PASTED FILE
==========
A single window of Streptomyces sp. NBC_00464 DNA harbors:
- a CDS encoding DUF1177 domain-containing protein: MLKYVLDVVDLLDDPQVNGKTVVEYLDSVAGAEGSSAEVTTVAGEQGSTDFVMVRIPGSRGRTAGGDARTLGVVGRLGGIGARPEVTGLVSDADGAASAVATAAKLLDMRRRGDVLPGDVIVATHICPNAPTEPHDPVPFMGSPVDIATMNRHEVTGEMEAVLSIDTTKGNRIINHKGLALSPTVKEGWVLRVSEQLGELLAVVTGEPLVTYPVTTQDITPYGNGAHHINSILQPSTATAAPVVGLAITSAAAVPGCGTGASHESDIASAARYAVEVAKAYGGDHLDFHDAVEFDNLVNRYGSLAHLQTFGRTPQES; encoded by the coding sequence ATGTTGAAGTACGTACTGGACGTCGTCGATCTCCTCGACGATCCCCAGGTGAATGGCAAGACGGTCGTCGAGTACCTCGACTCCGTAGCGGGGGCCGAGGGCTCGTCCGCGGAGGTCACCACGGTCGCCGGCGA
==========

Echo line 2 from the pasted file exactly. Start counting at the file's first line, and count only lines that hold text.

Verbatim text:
- a CDS encoding DUF1177 domain-containing protein: MLKYVLDVVDLLDDPQVNGKTVVEYLDSVAGAEGSSAEVTTVAGEQGSTDFVMVRIPGSRGRTAGGDARTLGVVGRLGGIGARPEVTGLVSDADGAASAVATAAKLLDMRRRGDVLPGDVIVATHICPNAPTEPHDPVPFMGSPVDIATMNRHEVTGEMEAVLSIDTTKGNRIINHKGLALSPTVKEGWVLRVSEQLGELLAVVTGEPLVTYPVTTQDITPYGNGAHHINSILQPSTATAAPVVGLAITSAAAVPGCGTGASHESDIASAARYAVEVAKAYGGDHLDFHDAVEFDNLVNRYGSLAHLQTFGRTPQES; encoded by the coding sequence ATGTTGAAGTACGTACTGGACGTCGTCGATCTCCTCGACGATCCCCAGGTGAATGGCAAGACGGTCGTCGAGTACCTCGACTCCGTAGCGGGGGCCGAGGGCTCGTCCGCGGAGGTCACCACGGTCGCCGGCGA